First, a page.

14:15 GMT10 April 2021
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    A few dozen white nationalists staged a brief rally on Saturday in Charlottesville, Virginia, where violent clashes took places in August. The city’s mayor called the protest "despicable."

    Some 40 to 50 people gathered at Emancipation Park where the statute of Confederate Gen. Robert E. Lee stands, according to Charlottesville police. They were led by so-called alt-right activist Richard Spencer and were carrying lit torches.

    Spencer published pictures and a video of the rally, showing protesters chanting "You will not replace us" and "We will be back."

    ​The rally took about 10 minutes. After the rally, the group left the park, boarded a bus and left the city, according to police.

    ​​The rally sparked an angry response from local authorities. Charlottesville mayor Mike Signer took to Twitter, calling the protest a "despicable visit by neo-Nazi cowards."

    ​"We are monitoring this situation as we continue to oppose these racists and their message of hate," Governor of Virginia Terry McAuliffe wrote on Twitter.

    On August 11-12, a major rally of white nationalists protesting the removal of the Gen. Lee Statue took place Charlottesville. The protest subsequently led to violent clashes between the demonstrators and counter-protesters.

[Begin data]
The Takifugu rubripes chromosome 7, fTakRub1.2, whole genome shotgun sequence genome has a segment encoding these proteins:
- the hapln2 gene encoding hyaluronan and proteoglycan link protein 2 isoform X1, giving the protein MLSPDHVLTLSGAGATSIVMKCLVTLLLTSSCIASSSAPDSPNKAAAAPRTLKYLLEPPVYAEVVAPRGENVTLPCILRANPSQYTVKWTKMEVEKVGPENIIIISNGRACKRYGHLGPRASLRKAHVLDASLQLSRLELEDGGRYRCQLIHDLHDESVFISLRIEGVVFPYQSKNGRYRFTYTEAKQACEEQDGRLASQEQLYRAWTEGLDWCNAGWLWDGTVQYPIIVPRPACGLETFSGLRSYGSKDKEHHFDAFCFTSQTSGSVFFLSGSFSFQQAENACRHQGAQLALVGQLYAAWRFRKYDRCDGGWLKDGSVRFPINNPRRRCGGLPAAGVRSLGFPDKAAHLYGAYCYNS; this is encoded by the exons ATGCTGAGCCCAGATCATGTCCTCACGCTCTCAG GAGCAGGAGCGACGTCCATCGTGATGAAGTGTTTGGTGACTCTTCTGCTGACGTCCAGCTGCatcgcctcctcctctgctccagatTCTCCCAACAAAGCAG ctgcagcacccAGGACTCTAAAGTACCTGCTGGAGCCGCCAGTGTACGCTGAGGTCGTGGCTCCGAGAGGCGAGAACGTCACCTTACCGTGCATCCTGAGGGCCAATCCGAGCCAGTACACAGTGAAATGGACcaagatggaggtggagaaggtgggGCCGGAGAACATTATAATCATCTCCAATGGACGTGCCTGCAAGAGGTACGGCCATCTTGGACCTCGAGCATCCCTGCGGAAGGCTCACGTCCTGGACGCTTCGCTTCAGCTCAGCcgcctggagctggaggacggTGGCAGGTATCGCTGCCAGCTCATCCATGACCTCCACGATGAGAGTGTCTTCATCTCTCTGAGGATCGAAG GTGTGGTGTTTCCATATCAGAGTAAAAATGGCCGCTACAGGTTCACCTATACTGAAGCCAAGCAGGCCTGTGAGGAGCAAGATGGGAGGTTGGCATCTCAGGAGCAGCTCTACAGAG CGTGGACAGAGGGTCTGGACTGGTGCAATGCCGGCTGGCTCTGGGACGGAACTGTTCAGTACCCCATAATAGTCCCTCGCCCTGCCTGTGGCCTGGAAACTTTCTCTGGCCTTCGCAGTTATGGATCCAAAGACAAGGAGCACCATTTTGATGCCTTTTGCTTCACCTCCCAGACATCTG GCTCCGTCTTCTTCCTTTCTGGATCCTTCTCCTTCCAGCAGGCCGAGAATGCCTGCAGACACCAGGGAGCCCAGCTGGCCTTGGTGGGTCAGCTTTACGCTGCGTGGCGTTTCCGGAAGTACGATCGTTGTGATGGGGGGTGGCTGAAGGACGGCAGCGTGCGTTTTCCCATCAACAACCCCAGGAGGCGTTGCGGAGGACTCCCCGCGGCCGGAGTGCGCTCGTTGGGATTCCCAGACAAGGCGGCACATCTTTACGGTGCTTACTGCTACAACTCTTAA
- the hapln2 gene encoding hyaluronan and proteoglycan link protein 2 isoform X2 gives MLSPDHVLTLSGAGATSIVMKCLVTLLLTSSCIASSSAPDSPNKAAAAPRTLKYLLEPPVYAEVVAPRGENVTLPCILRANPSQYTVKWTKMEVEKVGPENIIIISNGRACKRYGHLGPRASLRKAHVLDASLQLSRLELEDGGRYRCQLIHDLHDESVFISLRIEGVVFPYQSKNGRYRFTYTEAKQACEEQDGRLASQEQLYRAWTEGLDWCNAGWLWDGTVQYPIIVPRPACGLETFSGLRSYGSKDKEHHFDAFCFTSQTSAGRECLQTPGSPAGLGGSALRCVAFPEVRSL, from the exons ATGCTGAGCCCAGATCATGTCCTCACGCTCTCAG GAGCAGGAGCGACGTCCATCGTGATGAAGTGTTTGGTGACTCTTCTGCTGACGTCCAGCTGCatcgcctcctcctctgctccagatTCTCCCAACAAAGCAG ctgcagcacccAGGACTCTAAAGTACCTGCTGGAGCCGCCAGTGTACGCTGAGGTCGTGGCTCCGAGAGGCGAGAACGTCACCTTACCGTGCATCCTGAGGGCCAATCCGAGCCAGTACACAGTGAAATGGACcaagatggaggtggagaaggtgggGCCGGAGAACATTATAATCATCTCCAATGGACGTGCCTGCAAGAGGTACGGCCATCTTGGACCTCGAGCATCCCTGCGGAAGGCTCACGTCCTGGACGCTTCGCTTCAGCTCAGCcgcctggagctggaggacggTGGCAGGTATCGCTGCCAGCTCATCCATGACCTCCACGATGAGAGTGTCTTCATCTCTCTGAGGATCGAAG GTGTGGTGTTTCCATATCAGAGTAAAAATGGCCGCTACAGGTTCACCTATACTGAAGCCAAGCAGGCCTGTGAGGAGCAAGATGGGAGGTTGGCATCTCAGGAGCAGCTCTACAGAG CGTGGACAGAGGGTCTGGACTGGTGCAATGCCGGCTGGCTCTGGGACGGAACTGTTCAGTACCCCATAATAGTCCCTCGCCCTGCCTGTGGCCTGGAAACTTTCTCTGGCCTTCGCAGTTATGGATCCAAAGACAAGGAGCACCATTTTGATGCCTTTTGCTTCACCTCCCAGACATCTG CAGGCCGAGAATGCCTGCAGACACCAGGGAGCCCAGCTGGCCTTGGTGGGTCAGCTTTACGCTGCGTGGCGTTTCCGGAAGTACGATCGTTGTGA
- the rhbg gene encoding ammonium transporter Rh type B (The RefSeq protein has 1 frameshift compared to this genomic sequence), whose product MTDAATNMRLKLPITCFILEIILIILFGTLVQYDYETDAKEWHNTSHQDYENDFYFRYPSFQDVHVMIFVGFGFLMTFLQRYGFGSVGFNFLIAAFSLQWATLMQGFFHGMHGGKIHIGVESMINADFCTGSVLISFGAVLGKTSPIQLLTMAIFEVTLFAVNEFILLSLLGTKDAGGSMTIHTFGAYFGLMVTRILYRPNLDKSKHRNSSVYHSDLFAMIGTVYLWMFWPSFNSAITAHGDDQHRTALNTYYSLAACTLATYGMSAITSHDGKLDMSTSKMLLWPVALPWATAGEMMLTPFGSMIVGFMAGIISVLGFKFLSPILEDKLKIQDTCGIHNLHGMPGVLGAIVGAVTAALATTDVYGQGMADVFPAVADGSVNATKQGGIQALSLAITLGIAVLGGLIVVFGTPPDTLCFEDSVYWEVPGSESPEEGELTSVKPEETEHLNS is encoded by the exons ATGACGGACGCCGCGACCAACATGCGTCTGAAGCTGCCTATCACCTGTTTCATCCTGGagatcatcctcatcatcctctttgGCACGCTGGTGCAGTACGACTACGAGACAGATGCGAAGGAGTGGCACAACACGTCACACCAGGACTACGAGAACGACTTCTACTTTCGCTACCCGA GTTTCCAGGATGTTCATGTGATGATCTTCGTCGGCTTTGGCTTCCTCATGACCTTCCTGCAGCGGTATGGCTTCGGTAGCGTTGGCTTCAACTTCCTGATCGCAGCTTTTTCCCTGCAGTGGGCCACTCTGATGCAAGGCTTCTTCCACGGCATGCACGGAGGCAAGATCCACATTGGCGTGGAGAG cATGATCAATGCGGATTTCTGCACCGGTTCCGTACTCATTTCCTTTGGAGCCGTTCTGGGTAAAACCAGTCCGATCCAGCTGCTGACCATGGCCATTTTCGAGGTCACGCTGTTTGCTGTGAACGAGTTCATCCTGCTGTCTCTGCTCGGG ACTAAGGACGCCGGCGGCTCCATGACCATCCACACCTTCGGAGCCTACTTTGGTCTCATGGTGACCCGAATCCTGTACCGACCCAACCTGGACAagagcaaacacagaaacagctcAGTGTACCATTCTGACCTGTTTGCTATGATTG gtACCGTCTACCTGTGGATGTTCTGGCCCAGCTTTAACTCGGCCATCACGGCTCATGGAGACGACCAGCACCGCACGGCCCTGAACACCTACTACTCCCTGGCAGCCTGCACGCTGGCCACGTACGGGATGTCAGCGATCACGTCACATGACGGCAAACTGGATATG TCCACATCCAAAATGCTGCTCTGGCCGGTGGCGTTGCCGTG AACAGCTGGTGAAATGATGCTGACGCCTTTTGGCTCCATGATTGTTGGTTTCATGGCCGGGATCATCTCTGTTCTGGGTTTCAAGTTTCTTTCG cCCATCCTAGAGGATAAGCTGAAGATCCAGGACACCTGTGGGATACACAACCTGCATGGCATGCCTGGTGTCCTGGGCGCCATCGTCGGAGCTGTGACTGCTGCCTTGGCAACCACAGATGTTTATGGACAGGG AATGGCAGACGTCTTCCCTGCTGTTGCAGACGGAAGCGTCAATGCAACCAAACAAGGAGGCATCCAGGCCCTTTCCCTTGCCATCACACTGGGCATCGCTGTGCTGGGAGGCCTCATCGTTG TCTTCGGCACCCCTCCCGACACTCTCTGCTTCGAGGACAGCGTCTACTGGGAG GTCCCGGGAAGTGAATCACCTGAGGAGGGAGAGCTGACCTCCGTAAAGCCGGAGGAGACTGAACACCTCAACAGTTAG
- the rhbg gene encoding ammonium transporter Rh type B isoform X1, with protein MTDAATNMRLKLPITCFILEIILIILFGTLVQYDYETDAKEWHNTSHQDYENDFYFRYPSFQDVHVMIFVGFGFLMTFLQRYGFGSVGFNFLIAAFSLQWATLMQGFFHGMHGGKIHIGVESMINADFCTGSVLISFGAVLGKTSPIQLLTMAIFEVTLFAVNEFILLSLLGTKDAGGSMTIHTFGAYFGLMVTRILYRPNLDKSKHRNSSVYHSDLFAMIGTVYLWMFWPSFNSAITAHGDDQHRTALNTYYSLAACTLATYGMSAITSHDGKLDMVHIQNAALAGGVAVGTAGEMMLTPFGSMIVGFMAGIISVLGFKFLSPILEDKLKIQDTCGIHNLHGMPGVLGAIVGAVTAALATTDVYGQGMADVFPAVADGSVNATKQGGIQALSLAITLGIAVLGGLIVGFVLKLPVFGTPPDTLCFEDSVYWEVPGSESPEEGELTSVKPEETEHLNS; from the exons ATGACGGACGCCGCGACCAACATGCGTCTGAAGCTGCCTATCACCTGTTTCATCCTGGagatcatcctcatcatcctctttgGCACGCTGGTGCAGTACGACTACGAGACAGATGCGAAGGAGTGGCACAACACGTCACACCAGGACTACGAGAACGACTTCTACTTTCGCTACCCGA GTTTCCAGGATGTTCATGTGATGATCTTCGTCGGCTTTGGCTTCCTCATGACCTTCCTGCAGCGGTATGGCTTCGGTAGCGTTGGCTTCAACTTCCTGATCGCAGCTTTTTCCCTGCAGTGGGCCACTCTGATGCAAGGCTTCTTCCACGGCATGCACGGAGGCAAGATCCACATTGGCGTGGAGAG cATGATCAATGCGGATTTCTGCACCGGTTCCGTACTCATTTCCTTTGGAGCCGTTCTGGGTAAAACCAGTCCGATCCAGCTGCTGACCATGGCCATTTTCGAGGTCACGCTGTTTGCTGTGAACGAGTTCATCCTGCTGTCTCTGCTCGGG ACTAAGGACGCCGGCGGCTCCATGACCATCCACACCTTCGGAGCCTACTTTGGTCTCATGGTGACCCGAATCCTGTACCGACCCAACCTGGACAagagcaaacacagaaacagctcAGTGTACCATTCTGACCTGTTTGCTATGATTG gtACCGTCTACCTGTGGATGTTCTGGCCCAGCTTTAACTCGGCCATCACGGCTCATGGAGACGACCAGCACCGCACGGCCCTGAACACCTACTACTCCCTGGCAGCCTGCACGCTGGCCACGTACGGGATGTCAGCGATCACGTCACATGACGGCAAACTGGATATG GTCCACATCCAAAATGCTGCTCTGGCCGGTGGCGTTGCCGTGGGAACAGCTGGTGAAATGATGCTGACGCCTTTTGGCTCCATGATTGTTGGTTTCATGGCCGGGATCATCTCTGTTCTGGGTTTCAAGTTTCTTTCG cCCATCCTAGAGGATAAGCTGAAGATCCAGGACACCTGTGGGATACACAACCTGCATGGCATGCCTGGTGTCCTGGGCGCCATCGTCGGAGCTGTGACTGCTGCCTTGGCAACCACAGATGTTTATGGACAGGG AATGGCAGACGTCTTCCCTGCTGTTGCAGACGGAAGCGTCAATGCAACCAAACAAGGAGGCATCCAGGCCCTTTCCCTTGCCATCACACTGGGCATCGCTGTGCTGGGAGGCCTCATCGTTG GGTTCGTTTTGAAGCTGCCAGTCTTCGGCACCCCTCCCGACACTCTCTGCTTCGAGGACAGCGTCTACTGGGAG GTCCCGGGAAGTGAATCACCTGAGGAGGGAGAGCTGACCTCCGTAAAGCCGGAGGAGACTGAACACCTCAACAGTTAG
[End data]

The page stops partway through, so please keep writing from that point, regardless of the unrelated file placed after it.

During the clashes between the two camps, a car ploughed into the crowd, leaving one dead and nineteen others injured. In total, at least 34 people were wounded in the clashes.

    The skirmishes in Charlottesville accelerated the removal of public Confederate monuments in many American cities.

    President Donald Trump's initial response to the Charlottesville violence faced a storm of criticism. The statement of the US president in which he condemned hatred "on many sides" apparently lacked clarity. Both Democratic and Republican politicians claimed that evil must be called by its name and in the Charlottesville violence there can be only one side with this label.

    On September 14, Trump signed a resolution that condemned the violence in Charlottesville as domestic terrorism.


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    rally, nationalists, Charlottesville, US
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